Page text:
(March 23, Advocate/Times-Picayune)  The usual suspects are caterwauling that a slew of bills by conservative Louisiana legislators supposedly amount to an assault on workers’ benefits and “rights.” On some of the bills, such as one that could reduce compensation for injured workers, perhaps the caterwaulers are right. On public-sector unions, though, the legislators are on the side of reason and of democratic accountability.

As I noted here last year when the subject was public-sector unions in New Orleans rather than statewide, two 20th century liberal icons, President Franklin Roosevelt and AFL-CIO leader George Meany, both argued that public-sector unions are anathema to small-‘r’ republican government.

Roosevelt said that “the process of collective bargaining … cannot be transplanted into public service,” and Meany pronounced it “impossible to bargain collectively with the government.” Longtime centrist reform advocate Philip K. Howard, in his 2023 book “Not Accountable: Rethinking the Constitutionality of Public Employee Unions,” wrote that such unions, unlike private-sector ones, possess “extortive power.” While they do not face “any other organized opposing force” such as business executives worried about profits, they actually hold power over the people supposed to be their bosses, namely the officials elected to represent the public, because they provide a political bloc to whom the officials cater.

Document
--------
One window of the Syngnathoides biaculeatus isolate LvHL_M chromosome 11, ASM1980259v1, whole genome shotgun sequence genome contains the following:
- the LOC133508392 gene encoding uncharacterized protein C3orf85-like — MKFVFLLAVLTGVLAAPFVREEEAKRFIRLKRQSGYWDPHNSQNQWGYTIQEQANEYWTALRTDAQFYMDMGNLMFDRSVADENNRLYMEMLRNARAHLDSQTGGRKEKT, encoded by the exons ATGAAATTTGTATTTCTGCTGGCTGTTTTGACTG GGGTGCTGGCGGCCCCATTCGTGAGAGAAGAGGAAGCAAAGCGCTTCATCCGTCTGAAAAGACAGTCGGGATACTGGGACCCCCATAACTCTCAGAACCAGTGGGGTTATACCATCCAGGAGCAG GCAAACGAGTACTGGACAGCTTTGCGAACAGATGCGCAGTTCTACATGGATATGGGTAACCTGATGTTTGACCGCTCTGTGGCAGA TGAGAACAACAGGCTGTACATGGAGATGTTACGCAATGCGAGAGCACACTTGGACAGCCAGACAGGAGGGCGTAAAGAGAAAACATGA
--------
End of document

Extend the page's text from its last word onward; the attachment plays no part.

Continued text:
Public sector unions, he said, essentially can “do what is impossible in the private sector — to ‘capture’ the officials on the other side of the table.” That’s why reformist mayors and governors of both parties, Howard wrote, providing copious examples, “all crashed into the union wall.”

In “Not Accountable” and other books, Howard has collected a cornucopia of horror stories about the near-impossibility of firing even the worst public-sector employees, even lawbreakers, because of overweening public-sector union power. He also cataloged copious instances of “spiking pensions with extra overtime and disability claims,” such as the fire chief in California who gamed the system to boost his post-retirement pension from about $140,000 per year up to well over $200,000. This all comes, of course, at the taxpayers’ expense.

With those realities in mind, what exactly would some of the proposed bills do?…. [The full column is at this link.]


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